As the snow falls, many look forward to the thrill of a day spent snowmobiling, but this sport is not eagerly anticipated by all. Some find the noise and gas emission levels unbearable. McGill University researchers are at the forefront of looking for solutions to these concerns by making snowmobiles and other power-sport recreational vehicles clean and quiet.
"People associate snowmobiles with noise and gas pollution" said Simon Ouellette, project manager of the McGill University Electric Snowmobile Team. "For this reason, there has been a recent move to legislate the use of these vehicles both in Canada and the USA. We are hopeful that we can build a snowmobile where these issues are not a concern."
For the past year the McGill University Electric Snowmobile Team has been developing an electric snowmobile prototype. This prototype, using batteries instead of fuel, will be quieter and have no gas emissions.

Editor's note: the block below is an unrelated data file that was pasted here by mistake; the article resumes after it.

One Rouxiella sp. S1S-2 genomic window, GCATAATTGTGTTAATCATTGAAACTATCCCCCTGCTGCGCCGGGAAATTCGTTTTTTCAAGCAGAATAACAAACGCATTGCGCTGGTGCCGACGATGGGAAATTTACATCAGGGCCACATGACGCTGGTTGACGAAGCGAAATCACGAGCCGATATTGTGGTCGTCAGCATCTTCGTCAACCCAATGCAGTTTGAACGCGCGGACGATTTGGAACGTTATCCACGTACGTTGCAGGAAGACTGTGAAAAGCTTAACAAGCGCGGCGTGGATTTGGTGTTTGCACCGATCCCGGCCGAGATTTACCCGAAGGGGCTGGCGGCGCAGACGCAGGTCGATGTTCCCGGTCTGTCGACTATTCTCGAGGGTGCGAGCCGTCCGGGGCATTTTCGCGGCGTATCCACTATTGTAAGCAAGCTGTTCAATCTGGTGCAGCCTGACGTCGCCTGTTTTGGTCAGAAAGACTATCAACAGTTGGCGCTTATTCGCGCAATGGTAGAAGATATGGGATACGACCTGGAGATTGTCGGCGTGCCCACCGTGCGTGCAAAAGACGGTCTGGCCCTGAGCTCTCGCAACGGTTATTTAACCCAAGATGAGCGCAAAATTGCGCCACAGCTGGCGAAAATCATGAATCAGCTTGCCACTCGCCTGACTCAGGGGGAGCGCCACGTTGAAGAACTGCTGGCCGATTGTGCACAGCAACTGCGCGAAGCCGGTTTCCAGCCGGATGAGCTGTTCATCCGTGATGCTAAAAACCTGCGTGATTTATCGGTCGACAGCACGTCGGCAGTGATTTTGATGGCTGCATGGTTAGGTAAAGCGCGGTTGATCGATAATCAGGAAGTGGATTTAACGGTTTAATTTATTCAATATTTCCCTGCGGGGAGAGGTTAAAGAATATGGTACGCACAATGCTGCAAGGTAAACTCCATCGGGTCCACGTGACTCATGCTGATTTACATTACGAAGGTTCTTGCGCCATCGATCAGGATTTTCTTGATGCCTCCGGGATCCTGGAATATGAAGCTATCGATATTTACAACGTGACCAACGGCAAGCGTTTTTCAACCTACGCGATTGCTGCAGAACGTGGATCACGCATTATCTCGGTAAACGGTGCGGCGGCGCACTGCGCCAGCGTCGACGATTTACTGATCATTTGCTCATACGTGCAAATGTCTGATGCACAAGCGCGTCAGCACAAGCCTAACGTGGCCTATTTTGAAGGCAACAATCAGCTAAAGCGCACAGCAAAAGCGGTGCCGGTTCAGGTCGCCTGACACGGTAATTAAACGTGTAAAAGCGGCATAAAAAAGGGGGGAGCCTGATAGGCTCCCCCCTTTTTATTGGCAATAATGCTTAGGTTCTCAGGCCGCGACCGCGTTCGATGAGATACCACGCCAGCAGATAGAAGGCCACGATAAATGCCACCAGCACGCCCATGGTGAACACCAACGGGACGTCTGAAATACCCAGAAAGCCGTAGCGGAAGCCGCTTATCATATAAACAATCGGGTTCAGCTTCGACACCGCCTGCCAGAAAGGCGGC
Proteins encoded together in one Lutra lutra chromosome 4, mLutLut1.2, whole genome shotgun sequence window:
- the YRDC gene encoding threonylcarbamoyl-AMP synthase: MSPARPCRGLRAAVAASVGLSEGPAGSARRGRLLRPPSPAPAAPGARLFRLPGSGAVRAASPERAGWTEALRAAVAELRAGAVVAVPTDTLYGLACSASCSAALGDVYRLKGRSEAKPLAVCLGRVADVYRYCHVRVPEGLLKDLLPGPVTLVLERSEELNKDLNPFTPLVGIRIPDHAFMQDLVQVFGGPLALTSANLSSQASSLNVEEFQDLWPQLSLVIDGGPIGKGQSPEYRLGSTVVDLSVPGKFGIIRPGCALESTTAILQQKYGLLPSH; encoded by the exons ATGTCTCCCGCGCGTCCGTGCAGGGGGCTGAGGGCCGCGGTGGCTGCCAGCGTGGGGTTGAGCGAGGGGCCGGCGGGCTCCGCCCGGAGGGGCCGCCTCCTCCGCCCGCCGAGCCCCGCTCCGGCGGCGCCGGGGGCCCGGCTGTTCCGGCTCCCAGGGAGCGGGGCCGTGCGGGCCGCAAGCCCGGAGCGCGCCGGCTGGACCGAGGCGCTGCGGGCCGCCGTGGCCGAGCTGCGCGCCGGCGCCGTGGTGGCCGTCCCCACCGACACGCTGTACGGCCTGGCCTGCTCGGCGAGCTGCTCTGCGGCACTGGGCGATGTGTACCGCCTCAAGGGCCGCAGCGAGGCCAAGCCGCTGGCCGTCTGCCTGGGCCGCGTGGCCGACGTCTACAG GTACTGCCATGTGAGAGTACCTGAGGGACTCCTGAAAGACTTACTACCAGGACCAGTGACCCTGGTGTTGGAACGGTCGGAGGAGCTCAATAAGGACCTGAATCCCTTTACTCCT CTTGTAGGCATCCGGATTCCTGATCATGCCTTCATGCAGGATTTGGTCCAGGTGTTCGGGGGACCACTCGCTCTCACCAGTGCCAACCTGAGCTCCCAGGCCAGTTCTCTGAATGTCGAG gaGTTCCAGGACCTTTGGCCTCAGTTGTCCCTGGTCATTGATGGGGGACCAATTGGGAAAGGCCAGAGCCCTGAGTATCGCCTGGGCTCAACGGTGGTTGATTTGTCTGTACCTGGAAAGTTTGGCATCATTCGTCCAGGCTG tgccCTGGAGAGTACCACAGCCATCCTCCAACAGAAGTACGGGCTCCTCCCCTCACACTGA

A second prototype is also being designed in a joint project with an international research organisation. Withstanding arctic weather is the main factor to be overcome by this second prototype.
This project is part of a major graduate research project: the McGill University Electric Recreational Vehicle Research Project. The four year project will look at three major recreational vehicles types: snowmobiles, personal watercraft, all-terrain vehicles.
"The potential for this project is enormous," said Professor of Engineering, Peter Radziszewski. "Once we have the prototype, we can use the same technology for other vehicles. A number of provincial organizations are interested in participating in this project and we continue to look for other partners."
Source: Eurekalert & othersLast reviewed: By John M. Grohol, Psy.D. on 21 Feb 2009
Published on PsychCentral.com. All rights reserved.
People are like stained-glass windows. They sparkle and shine when the sun is out, but when the darkness sets in, their true beauty is revealed only if there is a light from within.
-- Elizabeth Kubler-Ross